due to the chip situation. We are taking drives from one machine to the other so that we still can build them, but we can’t deliver because we are having a hard time getting the electronic components, like pressure transducers. Beyond that, everything else is pretty good.” Beyond the chip situation, everything for MAPLAN is not just pretty good; it’s really good. “This year, we are having an all-time historical year,” said Burgert, “and we sold out 2021 in May. That has never happened before.” Burgert sees this as a confluence of rubber manufacturers having unexpected downtime in which to consider expansion, a surprisingly robust economy and financing that is available at low interest rates. The rebound, said Burgert, has been dramatic. “Machine suppliers – we always are the first to go and the last to come back when we have a situation such as we just went through,” he said. “As soon as the economy shuts down, everybody has extra machine time, so nobody is in the market to buy. We then are usually the last to come back, but this time we came back like gangbusters.” For context, Burgert explained that three years ago MAPLAN exceeded its machine building capacity, and the company opened up new factories in China and the Czech Republic. The company modified its machine building gameplan to meet demand, but it has exceeded capacity once again. The supply chain issues that have affected MAPLAN, however, are logistics costs and the labor shortage. “Every MAPLAN machine is built in Austria,” said Burgert, “and everything goes by boat. We had two machines coming in for a customer of ours and, because lead times have had to be extended repeatedly, this company actually chose to air freight the machines to meet their project’s start date.” How much did it cost to send two 45,000-pound machines by air freight? “It cost the price of a third machine!” said Burgert. MAPLAN’s challenge for hiring traveling service personnel, already difficult during the long-standing workforce shortage, now is compounded by the pandemic. “It is very difficult just to find somebody who wants to work in this field; finding the person who wants to travel today is even more difficult,” said Burgert. Prospective employees especially are reluctant to sign on with COVID-19 still raging. “A service person who travels puts himself in harm’s way by jumping on an airplane every week,” said Burgert.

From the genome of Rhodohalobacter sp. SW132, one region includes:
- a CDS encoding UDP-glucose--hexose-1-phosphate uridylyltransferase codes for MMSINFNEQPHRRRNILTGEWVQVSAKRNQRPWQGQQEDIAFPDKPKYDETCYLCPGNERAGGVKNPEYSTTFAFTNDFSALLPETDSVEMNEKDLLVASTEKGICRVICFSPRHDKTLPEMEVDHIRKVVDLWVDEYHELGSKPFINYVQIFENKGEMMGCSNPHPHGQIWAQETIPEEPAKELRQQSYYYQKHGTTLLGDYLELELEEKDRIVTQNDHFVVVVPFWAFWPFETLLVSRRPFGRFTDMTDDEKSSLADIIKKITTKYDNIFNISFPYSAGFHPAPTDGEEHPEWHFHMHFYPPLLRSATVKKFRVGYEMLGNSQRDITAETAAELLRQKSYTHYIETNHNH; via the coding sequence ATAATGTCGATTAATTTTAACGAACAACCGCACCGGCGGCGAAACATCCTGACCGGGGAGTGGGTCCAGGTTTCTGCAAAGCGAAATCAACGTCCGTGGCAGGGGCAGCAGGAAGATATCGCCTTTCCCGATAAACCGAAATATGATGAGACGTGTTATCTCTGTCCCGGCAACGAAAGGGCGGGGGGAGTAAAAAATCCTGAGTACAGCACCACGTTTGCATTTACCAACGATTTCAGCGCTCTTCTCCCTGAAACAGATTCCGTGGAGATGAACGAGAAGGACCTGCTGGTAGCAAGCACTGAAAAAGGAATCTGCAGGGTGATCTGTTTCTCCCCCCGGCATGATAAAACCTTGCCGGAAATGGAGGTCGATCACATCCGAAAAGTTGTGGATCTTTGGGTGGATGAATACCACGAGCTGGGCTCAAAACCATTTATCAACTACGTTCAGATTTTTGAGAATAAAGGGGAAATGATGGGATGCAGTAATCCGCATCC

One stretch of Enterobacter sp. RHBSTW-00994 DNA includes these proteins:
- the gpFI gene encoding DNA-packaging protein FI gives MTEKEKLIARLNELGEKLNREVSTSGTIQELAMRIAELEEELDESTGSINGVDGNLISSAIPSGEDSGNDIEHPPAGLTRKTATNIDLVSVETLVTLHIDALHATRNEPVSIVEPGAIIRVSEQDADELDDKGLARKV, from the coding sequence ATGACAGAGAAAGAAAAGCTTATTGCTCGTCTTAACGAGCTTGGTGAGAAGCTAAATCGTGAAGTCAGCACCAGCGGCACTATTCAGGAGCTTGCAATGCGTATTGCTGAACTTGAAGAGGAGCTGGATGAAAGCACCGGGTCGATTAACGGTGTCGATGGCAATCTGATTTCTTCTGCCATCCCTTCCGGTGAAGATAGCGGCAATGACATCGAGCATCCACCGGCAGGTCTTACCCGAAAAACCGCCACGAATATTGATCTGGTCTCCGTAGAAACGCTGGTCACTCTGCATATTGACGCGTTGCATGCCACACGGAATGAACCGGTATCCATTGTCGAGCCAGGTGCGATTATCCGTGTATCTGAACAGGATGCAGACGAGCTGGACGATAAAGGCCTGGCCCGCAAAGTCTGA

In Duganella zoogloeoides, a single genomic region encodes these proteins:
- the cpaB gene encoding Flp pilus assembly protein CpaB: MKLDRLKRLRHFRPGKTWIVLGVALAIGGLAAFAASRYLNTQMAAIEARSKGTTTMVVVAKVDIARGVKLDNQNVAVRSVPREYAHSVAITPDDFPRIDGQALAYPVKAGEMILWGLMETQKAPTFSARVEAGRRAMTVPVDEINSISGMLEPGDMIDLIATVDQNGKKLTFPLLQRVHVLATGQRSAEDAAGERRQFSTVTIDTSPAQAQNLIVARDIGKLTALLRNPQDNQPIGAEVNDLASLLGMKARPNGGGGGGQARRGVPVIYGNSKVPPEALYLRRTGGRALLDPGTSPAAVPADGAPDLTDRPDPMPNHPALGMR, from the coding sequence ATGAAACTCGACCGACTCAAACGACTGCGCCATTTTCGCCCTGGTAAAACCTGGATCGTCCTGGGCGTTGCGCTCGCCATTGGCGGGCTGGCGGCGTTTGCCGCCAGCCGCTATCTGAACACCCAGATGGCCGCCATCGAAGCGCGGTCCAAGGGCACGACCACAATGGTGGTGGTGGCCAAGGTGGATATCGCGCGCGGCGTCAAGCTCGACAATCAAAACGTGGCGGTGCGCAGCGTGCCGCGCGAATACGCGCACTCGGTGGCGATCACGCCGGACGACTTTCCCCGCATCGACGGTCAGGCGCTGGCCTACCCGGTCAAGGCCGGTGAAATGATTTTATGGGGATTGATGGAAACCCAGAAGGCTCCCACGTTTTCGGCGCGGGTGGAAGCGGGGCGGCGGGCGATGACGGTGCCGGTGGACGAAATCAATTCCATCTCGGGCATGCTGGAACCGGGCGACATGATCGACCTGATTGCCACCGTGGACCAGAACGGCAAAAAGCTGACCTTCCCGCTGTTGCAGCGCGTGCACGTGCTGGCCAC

From what Burgert has heard, rubber processors are having problems getting enough compound. “Some of the small and mid-sized shops don’t even know if they can get compound in the future,” he said. “I have heard stories of some shops being told ‘no, we are allocated out and you will not have compound for the next few months’. People seriously are scrambling to rectify that situation.”